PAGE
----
Bucket, Envelope or Mattress – Where do you keep your cash?

Too Many Buckets?

There are many different strategies when it comes to retirement income.  Proponents of a “bucket approach” recommend dividing your retirement investments into two buckets-one to cover short term cash flow needs and one to be invested in a diversified portfolio for longer term growth.  Bucket 1 holds low risk assets such as cash and bonds, and a periodic draft is set up to provide a consistent income stream for a predetermined amount of time.  Bucket 2 is invested for longer term growth and appreciation potential.  Both buckets should be analyzed periodically for re-balancing and to assess when riskier assets should be sold to refill the first bucket.  The basic concept is that you should not have to worry about market volatility because your cash flow needs will consistently be met by Bucket 1 and Bucket 2 can fluctuate with the market, periodically refilling Bucket 1 when re-balancing.

It sounds simple enough, but there are some logistics to consider with this approach.  One is that if you are truly going to maintain a certain number of months of cash, then you would have to refill the bucket every time you rebalance and thus sell some of your non cash portfolio without regards to market conditions.  Another consideration is tax efficiency-most investors have their retirement funds spread among taxable, tax-deferred, and possibly tax free accounts.  From a tax perspective, sales in Bucket 2 may not always be prudent simply for the sake of refilling Bucket 1.

The goal of this approach, and any good investment strategy, is to avoid needing to sell stocks when market conditions are bad (selling low).  Instead of using a strict bucket method, our risk capacity calculation factors in your expected cash needs over the next seven years and provides a range for your stock allocation which allows us to factor in market conditions and tax consequences. So just like the bucket approach, funds needed for the short term are in safer investments such as bonds and cash while longer term funds can be allocated to stocks, which typically provide higher returns over the long term, but tend to be volatile over shorter periods.  We’ll call this a “virtual bucket” approach since we still want to analyze the portfolio as a whole on a regular basis.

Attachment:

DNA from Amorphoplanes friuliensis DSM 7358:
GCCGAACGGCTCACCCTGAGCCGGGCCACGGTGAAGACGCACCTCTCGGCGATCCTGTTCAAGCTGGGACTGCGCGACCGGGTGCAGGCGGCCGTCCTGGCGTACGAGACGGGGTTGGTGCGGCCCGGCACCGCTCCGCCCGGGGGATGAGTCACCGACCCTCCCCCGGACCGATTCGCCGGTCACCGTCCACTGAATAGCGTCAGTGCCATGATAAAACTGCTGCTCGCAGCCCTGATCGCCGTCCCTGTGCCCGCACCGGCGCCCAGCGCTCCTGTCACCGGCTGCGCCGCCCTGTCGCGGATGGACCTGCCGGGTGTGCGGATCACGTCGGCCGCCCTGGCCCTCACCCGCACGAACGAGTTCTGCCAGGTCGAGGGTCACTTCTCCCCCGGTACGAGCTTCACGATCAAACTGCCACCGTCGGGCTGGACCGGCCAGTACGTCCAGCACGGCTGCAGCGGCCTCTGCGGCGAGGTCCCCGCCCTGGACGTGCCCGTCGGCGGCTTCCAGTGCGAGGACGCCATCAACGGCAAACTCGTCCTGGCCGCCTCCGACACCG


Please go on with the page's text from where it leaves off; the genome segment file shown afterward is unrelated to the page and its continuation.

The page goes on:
A consistent review (pdf) of your investment accounts ensures that your cash flow needs are covered while also evaluating whether riskier assets should be bought or sold based on current market conditions and your unique situation.

You may notice that we talked about using only two buckets.  One of the reasons we avoid “bucketing” money is because there is a tendency to create buckets for too many goals.  This can lead to overfunding certain goals and depriving yourself of others because it does not take into account your entire financial situation.  A holistic long term plan and a coordinated investment strategy can provide peace of mind and allow for a more enjoyable retirement.

Photo Credit: ross_hawkes

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